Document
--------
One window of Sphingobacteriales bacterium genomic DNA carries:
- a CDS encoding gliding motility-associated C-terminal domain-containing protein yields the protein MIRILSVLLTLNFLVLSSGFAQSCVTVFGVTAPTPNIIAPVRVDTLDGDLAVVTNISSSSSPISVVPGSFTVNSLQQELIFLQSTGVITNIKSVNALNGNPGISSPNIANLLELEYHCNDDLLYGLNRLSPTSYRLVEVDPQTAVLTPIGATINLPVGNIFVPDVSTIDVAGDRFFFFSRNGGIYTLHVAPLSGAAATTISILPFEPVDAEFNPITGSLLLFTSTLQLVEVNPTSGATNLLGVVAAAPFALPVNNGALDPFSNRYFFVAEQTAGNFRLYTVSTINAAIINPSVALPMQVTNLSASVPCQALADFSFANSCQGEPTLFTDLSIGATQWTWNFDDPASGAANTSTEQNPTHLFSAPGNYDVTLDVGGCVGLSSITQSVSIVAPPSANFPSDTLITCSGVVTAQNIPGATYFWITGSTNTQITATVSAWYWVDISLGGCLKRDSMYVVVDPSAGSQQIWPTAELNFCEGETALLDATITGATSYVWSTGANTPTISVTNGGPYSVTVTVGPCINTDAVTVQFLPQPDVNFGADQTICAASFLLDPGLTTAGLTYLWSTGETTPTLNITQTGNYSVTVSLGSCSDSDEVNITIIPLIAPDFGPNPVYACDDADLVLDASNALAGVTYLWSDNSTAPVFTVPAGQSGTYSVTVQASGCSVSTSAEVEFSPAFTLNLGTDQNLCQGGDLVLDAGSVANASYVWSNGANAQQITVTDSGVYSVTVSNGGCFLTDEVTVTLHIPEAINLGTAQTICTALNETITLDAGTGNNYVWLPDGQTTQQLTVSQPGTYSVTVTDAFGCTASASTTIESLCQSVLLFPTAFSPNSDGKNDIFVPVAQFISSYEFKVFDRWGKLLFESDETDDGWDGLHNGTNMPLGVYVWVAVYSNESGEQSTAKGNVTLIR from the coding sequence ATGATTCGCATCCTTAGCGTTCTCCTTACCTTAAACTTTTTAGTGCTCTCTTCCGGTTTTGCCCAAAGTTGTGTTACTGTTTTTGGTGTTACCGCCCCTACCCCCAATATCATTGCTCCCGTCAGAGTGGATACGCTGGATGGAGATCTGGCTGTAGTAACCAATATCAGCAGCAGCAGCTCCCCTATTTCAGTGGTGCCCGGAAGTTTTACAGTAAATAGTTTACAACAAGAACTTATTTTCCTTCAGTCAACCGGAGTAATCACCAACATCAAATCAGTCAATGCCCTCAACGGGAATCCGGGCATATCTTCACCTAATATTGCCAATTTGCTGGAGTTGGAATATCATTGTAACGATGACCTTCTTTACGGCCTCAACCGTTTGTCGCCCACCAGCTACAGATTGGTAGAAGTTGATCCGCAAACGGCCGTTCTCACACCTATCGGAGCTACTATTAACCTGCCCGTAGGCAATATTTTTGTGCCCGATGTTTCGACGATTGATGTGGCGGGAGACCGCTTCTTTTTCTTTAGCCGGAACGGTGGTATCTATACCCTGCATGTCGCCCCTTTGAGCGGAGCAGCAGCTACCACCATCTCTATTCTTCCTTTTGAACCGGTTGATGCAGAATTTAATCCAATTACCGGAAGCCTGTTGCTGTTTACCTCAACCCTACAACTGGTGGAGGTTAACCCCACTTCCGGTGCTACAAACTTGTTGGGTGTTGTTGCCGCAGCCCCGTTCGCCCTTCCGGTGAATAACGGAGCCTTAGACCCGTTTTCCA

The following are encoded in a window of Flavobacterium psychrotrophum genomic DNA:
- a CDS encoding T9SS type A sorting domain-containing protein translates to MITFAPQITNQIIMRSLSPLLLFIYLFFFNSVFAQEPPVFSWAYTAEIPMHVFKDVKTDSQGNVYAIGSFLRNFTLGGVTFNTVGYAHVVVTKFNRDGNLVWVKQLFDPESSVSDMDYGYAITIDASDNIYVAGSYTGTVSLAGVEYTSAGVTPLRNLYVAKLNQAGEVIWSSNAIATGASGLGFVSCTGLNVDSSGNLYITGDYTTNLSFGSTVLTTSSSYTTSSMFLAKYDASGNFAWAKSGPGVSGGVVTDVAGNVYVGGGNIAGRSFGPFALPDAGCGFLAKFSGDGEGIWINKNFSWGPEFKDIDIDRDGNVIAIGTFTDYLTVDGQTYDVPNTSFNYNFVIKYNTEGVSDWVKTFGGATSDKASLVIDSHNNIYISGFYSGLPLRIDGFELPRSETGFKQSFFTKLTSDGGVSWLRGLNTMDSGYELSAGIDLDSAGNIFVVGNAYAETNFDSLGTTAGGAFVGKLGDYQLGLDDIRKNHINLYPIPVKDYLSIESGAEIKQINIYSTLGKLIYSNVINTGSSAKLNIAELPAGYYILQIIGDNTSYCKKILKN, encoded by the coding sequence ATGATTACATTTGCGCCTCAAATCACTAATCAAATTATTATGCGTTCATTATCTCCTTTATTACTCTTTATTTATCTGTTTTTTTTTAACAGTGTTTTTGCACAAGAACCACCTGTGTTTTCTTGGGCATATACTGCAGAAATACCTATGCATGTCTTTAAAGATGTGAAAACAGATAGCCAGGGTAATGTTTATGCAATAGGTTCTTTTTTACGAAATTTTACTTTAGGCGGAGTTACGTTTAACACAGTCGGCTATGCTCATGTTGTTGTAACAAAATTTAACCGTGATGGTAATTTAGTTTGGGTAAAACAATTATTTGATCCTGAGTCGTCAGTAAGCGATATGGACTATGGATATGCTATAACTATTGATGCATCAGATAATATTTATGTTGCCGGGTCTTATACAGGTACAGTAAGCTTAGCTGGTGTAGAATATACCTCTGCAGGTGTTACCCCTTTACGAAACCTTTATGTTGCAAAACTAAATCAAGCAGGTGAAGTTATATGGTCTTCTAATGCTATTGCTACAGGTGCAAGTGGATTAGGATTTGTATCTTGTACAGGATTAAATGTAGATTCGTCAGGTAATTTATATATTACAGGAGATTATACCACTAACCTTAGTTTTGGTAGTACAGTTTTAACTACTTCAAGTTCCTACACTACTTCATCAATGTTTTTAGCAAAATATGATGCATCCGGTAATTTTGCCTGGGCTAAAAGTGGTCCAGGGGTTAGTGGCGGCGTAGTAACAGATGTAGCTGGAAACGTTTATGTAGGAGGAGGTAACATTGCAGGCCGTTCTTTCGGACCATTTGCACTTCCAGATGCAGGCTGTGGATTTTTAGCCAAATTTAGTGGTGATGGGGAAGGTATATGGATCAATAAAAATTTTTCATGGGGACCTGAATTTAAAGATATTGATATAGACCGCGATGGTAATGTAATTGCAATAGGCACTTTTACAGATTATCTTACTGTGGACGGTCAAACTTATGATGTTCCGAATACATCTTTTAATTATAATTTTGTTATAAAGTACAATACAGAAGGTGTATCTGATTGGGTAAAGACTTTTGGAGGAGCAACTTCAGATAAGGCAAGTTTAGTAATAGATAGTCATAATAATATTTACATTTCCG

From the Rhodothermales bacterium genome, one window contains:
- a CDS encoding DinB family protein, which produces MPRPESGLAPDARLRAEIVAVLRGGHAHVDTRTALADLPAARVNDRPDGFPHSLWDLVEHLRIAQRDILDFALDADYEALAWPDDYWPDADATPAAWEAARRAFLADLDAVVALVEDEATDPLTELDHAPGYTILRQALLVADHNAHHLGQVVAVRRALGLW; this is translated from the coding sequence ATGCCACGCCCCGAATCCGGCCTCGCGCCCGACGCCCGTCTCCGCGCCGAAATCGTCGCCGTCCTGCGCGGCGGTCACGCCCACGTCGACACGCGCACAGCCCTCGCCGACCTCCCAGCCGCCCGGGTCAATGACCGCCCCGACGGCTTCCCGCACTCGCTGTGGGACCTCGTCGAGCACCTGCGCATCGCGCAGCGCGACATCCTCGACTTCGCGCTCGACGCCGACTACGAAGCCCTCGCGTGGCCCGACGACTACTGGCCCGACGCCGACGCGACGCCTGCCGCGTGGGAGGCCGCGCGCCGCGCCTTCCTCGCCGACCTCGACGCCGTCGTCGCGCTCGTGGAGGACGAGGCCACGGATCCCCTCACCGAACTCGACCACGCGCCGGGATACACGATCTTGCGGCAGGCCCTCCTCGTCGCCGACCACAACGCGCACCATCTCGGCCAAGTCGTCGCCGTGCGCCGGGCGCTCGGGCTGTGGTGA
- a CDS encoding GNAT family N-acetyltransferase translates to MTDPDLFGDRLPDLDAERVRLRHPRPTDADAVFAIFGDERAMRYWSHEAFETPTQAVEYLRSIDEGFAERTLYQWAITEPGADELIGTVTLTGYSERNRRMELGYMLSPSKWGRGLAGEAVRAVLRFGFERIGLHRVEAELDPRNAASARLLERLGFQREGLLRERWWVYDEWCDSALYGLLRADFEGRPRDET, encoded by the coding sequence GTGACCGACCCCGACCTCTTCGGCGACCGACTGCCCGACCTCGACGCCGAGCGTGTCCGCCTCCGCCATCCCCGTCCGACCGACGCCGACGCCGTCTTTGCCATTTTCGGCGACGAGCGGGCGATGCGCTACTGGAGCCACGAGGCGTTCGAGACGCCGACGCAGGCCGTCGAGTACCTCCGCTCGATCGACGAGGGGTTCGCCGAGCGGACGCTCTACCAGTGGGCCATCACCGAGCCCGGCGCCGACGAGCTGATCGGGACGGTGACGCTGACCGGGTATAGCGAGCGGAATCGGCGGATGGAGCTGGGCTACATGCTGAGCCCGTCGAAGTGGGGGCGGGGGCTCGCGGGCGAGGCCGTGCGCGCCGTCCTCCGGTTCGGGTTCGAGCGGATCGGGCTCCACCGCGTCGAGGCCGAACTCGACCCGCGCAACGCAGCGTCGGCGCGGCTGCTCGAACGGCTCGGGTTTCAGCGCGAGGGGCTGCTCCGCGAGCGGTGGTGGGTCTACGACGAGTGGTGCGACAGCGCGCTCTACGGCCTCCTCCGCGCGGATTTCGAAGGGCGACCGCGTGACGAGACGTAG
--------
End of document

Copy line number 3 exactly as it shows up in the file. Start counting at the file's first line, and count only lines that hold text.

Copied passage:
The following are encoded in a window of Flavobacterium psychrotrophum genomic DNA: